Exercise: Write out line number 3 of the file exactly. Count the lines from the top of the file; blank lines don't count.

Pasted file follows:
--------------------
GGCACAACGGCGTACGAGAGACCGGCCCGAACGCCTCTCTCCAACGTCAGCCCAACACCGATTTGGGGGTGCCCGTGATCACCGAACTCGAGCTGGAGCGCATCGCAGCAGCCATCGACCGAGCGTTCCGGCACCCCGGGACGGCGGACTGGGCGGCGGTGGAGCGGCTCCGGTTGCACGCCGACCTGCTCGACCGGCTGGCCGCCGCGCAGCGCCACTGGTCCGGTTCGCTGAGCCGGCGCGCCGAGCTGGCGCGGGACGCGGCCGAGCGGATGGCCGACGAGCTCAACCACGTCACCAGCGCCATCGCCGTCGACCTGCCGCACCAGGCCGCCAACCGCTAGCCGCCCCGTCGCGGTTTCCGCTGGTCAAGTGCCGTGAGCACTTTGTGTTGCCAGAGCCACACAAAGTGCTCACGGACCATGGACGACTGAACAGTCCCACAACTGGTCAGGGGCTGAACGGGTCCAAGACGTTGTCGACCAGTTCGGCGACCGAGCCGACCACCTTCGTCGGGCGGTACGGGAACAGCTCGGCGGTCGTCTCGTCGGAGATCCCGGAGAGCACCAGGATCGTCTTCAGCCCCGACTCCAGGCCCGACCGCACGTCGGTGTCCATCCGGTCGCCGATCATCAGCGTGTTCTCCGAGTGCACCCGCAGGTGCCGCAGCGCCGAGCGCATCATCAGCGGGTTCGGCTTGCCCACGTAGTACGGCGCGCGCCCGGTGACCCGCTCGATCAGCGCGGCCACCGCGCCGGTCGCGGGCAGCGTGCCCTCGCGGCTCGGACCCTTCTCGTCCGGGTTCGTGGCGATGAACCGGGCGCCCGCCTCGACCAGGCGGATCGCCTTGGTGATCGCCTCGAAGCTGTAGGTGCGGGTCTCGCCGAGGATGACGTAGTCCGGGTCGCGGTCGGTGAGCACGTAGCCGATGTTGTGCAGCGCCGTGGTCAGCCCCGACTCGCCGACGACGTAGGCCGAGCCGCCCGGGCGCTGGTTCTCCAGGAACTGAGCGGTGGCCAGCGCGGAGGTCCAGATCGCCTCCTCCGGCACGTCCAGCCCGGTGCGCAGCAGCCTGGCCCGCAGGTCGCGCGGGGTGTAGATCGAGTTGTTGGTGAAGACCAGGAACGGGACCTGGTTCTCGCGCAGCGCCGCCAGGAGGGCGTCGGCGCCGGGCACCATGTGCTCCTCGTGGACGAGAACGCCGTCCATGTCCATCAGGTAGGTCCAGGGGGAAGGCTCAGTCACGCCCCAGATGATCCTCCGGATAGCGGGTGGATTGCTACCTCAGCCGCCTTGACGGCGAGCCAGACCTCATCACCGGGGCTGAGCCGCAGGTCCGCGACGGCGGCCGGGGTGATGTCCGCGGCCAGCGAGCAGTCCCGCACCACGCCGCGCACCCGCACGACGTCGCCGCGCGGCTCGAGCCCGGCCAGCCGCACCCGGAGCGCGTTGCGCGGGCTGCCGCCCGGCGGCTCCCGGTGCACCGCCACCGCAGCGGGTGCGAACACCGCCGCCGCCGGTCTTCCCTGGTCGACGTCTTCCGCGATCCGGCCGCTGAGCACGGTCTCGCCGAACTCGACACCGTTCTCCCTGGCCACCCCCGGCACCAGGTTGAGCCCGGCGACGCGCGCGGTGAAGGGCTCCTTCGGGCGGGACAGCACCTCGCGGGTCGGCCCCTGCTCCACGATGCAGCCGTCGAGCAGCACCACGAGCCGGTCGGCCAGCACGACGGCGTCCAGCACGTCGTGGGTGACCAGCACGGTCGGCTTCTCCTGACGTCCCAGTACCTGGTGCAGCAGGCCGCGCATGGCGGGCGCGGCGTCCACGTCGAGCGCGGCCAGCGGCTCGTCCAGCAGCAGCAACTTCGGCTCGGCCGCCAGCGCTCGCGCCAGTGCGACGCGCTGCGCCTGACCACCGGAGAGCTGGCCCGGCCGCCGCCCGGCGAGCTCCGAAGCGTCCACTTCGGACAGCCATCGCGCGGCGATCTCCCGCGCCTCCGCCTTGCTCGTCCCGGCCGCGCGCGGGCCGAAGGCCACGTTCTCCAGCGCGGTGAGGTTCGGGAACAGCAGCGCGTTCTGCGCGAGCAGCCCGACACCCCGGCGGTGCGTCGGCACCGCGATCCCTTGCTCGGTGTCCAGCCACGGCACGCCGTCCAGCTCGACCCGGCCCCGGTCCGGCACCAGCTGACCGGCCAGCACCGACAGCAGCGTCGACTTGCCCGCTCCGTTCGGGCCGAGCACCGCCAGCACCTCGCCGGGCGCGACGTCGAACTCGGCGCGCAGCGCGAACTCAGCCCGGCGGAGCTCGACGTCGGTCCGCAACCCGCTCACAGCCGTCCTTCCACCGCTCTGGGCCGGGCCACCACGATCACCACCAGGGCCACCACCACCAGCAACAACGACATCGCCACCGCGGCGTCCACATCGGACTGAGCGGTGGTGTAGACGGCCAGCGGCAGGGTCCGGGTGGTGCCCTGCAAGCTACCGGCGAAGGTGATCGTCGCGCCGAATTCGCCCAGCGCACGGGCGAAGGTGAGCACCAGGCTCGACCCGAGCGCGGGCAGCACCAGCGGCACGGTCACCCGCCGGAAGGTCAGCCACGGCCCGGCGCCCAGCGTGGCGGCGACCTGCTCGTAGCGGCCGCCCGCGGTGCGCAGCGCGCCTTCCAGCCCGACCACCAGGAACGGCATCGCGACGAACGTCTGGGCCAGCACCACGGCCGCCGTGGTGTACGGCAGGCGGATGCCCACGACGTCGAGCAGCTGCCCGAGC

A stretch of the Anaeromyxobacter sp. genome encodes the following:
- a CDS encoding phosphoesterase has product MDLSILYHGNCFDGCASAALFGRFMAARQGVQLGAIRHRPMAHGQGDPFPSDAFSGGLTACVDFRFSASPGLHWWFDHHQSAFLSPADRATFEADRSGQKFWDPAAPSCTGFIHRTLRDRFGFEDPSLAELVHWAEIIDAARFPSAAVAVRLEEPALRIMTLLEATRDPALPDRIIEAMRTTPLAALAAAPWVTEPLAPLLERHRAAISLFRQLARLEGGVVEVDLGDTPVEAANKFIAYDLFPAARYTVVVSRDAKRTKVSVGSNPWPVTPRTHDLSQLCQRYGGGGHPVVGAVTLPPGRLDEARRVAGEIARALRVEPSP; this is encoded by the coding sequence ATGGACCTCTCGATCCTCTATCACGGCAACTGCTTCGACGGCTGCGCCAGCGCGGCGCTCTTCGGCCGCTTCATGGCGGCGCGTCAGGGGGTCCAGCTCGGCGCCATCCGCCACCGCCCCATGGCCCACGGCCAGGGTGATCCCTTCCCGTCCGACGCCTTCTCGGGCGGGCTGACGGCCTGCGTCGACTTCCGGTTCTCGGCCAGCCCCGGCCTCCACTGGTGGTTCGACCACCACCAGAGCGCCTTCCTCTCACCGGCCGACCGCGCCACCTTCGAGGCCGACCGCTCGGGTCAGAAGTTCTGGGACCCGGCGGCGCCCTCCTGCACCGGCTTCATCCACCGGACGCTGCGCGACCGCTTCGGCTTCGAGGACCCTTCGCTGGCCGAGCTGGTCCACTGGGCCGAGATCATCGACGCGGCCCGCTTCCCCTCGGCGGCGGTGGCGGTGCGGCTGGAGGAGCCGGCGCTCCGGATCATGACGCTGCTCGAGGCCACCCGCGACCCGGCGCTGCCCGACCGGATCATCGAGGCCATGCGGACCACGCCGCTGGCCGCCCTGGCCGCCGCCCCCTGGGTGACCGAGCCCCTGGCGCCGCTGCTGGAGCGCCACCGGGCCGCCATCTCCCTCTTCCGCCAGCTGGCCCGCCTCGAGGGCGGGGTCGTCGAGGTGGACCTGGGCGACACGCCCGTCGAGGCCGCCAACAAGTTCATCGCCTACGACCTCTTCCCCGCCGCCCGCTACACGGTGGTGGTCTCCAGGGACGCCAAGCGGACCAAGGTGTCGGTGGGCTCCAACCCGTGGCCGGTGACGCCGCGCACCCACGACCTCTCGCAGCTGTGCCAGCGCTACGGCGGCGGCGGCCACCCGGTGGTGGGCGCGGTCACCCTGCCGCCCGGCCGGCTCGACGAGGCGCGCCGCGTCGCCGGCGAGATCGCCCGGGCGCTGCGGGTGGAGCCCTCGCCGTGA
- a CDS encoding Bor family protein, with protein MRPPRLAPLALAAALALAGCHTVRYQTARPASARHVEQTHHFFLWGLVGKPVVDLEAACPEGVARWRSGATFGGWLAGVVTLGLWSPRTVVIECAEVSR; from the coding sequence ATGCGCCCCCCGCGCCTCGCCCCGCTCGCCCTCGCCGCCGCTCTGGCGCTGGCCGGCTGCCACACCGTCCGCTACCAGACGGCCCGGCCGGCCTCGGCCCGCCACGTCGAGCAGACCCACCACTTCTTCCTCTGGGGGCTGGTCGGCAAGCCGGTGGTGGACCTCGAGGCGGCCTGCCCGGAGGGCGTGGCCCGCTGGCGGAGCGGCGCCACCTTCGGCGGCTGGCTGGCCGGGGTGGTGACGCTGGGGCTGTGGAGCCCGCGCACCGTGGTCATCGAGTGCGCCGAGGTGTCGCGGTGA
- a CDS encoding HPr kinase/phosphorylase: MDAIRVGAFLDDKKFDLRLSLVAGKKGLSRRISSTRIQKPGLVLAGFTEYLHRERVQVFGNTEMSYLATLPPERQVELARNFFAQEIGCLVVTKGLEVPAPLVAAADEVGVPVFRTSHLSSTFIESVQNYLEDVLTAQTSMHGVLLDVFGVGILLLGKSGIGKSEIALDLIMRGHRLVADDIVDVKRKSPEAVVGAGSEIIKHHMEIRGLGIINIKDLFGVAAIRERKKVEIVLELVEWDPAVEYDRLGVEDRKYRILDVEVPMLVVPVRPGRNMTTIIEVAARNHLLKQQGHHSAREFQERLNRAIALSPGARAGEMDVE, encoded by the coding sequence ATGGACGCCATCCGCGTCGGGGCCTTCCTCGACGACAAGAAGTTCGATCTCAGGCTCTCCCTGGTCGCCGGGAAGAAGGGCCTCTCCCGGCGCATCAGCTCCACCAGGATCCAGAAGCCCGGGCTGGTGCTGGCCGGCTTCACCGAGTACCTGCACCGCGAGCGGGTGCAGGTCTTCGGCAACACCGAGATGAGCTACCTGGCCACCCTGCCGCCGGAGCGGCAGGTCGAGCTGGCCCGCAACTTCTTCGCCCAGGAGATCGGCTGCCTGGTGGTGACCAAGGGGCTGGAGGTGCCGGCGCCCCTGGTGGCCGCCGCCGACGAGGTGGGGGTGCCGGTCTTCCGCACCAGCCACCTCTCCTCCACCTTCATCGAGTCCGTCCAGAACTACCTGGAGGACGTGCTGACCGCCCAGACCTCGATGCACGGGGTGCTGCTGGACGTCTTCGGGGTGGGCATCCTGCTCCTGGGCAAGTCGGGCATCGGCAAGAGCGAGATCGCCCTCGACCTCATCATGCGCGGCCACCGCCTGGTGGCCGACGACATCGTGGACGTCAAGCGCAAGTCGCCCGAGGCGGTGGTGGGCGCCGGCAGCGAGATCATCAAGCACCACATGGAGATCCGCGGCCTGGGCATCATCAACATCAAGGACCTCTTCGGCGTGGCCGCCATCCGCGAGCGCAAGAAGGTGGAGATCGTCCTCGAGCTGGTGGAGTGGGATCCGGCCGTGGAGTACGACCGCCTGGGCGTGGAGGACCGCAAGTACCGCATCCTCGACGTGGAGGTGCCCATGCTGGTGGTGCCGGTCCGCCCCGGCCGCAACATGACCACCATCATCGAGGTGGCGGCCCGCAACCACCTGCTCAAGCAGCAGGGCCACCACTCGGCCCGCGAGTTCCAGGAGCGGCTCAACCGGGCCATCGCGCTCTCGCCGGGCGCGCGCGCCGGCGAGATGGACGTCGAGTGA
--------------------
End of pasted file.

- a CDS encoding phosphoesterase has product MDLSILYHGNCFDGCASAALFGRFMAARQGVQLGAIRHRPMAHGQGDPFPSDAFSGGLTACVDFRFSASPGLHWWFDHHQSAFLSPADRATFEADRSGQKFWDPAAPSCTGFIHRTLRDRFGFEDPSLAELVHWAEIIDAARFPSAAVAVRLEEPALRIMTLLEATRDPALPDRIIEAMRTTPLAALAAAPWVTEPLAPLLERHRAAISLFRQLARLEGGVVEVDLGDTPVEAANKFIAYDLFPAARYTVVVSRDAKRTKVSVGSNPWPVTPRTHDLSQLCQRYGGGGHPVVGAVTLPPGRLDEARRVAGEIARALRVEPSP; this is encoded by the coding sequence ATGGACCTCTCGATCCTCTATCACGGCAACTGCTTCGACGGCTGCGCCAGCGCGGCGCTCTTCGGCCGCTTCATGGCGGCGCGTCAGGGGGTCCAGCTCGGCGCCATCCGCCACCGCCCCATGGCCCACGGCCAGGGTGATCCCTTCCCGTCCGACGCCTTCTCGGGCGGGCTGACGGCCTGCGTCGACTTCCGGTTCTCGGCCAGCCCCGGCCTCCACTGGTGGTTCGACCACCACCAGAGCGCCTTCCTCTCACCGGCCGACCGCGCCACCTTCGAGGCCGACCGCTCGGGTCAGAAGTTCTGGGACCCGGCGGCGCCCTCCTGCACCGGCTTCATCCACCGGACGCTGCGCGACCGCTTCGGCTTCGAGGACCCTTCGCTGGCCGAGCTGGTCCACTGGGCCGAGATCATCGACGCGGCCCGCTTCCCCTCGGCGGCGGTGGCGGTGCGGCTGGAGGAGCCGGCGCTCCGGATCATGACGCTGCTCGAGGCCACCCGCGACCCGGCGCTGCCCGACCGGATCATCGAGGCCATGCGGACCACGCCGCTGGCCGCCCTGGCCGCCGCCCCCTGGGTGACCGAGCCCCTGGCGCCGCTGCTGGAGCGCCACCGGGCCGCCATCTCCCTCTTCCGCCAGCTGGCCCGCCTCGAGGGCGGGGTCGTCGAGGTGGACCTGGGCGACACGCCCGTCGAGGCCGCCAACAAGTTCATCGCCTACGACCTCTTCCCCGCCGCCCGCTACACGGTGGTGGTCTCCAGGGACGCCAAGCGGACCAAGGTGTCGGTGGGCTCCAACCCGTGGCCGGTGACGCCGCGCACCCACGACCTCTCGCAGCTGTGCCAGCGCTACGGCGGCGGCGGCCACCCGGTGGTGGGCGCGGTCACCCTGCCGCCCGGCCGGCTCGACGAGGCGCGCCGCGTCGCCGGCGAGATCGCCCGGGCGCTGCGGGTGGAGCCCTCGCCGTGA